Same but different

Arabian racing is exactly the same sport as Thoroughbred racing, only with another breed of horses. In several countries, a race day features half Arabian races and half Thoroughbred races. But more often than not, there is one Arabian race ”on the card.”

Today Arabian races are a part of several of the biggest race meetings, at the most prestigeous race courses in the world: The Prix de l’Arc de Triomphe at Longchamp, King George-day at Ascot, Preakness day at Pimlico, Dubai World Cup day at Meydan. They all have Arabian Races on the ”card.”
There are several Arabian races with purses of $ 1 million or more.

Erwan Charpy has been training both breeds for Sheikh Hamdan bin Rashid Al Maktoum in Dubai for many years.

”Arabians are a little bit smaller and about 10% slower than an average Thoroughbred,” he said. ”But a good Arab on a fast track can easily be quicker than a lower rated Thoroughbred on a slow track. The difference is shrinking as the breeding gets better.”

Charpy who grew up at one of France’s National Studs has very warm feelings towards Arabians.

”They can be picky about the jockey, and with one rider on board they won’t run at all, whereas the same horse will go through fire for another rider.”

”They are different from Thoroughbreds,” he said. ”They seem to pay more attention to detail and have more integrity. They can be picky about the jockey, and with one rider on board they won’t run at all, whereas the same horse will go through fire for another rider.”

Many Arabian trainers say that you can’t tell an Arabian what to do. You have to ask it to do it for you.

In return, when an Arabian has taken you into its heart, you are there to stay.

A three-horse photo finish during the inaugural running of the Qatar Arabian World Cup on “Arc Day” in Paris 2008. Today, the race is worth €700,000.
A three-horse photo finish during the inaugural running of the Qatar Arabian World Cup on “Arc Day” in Paris 2008. Today, the race is worth €1.000,000.

Why Arabians?

While Thoroughbreds are allowed to run their first races at the age of 2, Arabians must not race until they are 3-years-old. But on the other hand, it is not uncommon to see a 10-year-old Arabian going to post.

”They are strong horses,” Charpy said. ”Less prone to injury and they are more easily fed. They also seem to be much more adaptable when it comes to distances. You often find the same horse racing from 1,000 to 2,000 meters.”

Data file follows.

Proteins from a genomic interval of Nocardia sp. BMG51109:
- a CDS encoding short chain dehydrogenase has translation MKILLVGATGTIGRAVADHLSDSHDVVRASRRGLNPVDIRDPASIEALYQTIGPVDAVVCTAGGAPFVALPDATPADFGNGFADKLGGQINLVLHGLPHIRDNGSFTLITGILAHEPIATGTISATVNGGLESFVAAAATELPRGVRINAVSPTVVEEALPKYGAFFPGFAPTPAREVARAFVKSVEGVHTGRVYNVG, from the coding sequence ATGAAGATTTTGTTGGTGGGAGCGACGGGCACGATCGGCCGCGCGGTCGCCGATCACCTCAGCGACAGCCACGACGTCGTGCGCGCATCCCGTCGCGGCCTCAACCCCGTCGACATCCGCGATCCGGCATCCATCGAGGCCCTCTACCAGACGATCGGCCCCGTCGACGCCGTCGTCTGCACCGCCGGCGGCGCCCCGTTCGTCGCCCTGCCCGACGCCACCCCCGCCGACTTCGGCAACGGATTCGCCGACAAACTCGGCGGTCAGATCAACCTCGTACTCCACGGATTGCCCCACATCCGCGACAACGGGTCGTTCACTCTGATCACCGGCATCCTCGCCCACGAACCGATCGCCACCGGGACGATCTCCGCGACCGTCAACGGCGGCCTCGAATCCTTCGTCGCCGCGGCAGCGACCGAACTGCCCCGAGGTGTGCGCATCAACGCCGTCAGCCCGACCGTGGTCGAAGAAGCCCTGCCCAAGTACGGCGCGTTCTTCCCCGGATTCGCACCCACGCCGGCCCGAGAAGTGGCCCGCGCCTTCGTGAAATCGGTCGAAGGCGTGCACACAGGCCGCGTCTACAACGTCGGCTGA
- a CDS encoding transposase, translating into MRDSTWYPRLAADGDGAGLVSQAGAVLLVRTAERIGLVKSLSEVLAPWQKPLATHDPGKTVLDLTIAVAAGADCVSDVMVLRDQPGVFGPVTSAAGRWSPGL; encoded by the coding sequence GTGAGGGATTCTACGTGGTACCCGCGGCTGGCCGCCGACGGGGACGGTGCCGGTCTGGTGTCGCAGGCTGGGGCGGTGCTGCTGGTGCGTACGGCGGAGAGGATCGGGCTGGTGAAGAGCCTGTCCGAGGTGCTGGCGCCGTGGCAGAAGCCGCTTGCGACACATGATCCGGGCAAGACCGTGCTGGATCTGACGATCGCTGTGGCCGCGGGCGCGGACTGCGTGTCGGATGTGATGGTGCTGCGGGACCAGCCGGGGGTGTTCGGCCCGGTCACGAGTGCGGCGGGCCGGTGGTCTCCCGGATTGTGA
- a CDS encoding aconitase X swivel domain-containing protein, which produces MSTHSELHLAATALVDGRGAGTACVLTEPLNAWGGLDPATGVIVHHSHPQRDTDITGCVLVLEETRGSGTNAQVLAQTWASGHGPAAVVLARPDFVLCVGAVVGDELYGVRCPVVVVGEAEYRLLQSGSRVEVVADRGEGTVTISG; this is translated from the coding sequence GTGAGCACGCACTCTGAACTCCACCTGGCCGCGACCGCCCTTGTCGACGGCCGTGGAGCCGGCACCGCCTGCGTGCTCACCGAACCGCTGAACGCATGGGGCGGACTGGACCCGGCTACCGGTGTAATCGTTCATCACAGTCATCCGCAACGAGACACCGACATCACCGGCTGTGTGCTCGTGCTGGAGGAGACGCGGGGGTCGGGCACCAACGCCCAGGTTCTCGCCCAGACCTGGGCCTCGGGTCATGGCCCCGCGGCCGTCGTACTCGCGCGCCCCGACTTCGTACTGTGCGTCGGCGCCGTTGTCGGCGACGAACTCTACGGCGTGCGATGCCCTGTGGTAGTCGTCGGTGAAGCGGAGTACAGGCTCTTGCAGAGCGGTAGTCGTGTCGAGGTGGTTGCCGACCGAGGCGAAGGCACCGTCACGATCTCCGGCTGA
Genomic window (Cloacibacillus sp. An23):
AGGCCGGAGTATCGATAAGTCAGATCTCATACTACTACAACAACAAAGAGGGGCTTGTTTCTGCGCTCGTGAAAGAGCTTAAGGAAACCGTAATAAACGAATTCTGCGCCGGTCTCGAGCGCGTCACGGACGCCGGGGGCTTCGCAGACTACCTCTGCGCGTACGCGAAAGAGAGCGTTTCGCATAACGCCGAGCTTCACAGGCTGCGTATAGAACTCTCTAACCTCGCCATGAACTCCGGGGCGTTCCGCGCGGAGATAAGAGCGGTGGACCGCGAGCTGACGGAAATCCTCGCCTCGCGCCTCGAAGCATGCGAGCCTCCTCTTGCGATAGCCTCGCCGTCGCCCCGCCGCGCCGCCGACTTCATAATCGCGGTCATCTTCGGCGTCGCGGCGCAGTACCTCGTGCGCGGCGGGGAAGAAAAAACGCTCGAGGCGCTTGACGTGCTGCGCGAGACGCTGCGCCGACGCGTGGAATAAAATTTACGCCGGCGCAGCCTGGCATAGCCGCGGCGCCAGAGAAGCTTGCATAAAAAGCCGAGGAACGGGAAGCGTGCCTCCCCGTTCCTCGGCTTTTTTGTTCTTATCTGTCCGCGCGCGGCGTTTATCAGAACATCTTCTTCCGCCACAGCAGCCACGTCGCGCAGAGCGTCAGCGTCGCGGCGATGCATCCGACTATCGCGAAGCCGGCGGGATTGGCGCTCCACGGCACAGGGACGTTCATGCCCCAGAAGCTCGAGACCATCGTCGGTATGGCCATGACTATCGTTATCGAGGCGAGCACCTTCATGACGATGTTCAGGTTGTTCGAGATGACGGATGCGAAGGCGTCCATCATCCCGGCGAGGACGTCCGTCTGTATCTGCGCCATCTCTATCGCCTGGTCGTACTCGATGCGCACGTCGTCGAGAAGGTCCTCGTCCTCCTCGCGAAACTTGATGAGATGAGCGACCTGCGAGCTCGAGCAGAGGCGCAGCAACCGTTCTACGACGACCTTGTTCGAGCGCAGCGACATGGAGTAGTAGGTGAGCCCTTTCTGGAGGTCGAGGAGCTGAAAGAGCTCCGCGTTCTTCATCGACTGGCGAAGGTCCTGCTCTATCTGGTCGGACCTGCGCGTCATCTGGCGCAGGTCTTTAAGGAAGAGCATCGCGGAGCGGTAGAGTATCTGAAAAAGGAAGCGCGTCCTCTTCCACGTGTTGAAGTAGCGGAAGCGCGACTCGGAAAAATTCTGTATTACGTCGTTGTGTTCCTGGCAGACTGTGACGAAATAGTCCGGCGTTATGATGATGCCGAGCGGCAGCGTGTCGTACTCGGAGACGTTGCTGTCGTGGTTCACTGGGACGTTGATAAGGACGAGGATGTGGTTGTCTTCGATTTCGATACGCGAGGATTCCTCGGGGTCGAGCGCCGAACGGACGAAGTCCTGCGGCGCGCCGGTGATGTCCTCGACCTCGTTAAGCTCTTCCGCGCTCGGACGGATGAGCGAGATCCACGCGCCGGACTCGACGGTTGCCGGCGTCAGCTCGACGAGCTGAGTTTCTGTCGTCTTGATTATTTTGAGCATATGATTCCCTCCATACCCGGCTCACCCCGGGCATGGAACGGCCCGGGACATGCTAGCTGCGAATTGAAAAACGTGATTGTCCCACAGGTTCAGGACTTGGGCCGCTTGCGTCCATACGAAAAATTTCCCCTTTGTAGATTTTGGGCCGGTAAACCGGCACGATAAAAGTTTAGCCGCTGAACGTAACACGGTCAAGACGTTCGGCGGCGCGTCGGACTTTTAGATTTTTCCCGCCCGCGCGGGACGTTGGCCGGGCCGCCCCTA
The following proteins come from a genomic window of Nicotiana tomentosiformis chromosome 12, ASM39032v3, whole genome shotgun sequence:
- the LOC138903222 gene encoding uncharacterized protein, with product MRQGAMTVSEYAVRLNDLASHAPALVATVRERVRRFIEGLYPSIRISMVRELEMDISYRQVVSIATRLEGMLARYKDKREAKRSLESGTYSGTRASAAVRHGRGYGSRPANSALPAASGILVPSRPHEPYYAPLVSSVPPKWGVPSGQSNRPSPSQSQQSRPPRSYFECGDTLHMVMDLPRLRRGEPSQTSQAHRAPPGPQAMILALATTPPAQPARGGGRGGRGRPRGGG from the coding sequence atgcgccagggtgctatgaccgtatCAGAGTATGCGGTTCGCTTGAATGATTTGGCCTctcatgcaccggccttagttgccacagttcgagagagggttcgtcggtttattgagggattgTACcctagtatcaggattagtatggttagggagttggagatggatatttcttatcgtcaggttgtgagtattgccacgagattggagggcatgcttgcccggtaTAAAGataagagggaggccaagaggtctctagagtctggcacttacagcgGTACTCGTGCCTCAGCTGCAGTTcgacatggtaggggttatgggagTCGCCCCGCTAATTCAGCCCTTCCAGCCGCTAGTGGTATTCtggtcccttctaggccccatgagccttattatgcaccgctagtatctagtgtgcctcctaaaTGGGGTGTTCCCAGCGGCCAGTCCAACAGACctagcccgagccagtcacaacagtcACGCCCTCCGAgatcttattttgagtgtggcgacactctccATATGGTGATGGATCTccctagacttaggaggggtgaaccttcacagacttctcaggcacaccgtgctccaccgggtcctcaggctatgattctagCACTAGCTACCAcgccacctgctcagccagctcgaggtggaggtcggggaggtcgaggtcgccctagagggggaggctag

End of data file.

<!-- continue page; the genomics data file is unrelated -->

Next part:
Many people who train Arabians do it from farms far way from race tracks. Dutch trainer Karin van den Bos does most of her fast work on a beach of the North Sea and races her horses with great success all over Europe.

”They don’t need fancy facilities,” she said. ”On the contrary; I feel that training in a varied environment is the best for them. It makes them strong and keeps them happy.”

In general there are smaller purses in Arabian racing than in those for Thoroughbreds. But, keep in mind the prices for the horses are also lower.

”It is often possible to compete on an international level with a homebred horse,” said van den Bos. ”Stud fees are rarely higher than a few thousand Euro and you can get a very good broodmare for about €10,000.”

Now, new players and more money are rapidly coming into Arabian racing. Sheikhs and organizations from the UAE and Qatar are investing heavily. The biggest event was when Qatar took over the sponsorship of the Prix de l’Arc de Triomphe in Paris on one condition: that there would be an Arabian race on the day. The Qatar Arabian World Cup is now run directly after The Arc – and has a purse of €1.000,000.

”This is our culture,” said Sami Al Boenain, chairman of the IFAHR.

”These horses are our pride and racing is where they show what they are made for. We have 50,000 people at Longchamp who love the Arabian race!”

The racing establishment has sometimes expressed fear that Arabian racing could be harmful to betting and other sources of revenue, but this has been proven to be wrong. In many cases the betting on Arabians is higher than on Thoroughbred races on the same card. In another effort to bring Arabian racing to the West, the Emirates Equestrian Federation in Abu Dhabi has recently sponsored races at classic American racecourses such as Churchill Downs and Pimlico.

”Arabians add that little difference that is needed in order to create an exciting raceday today,” said Neil Abrahams, the head of racing at the federation in Abu Dhabi.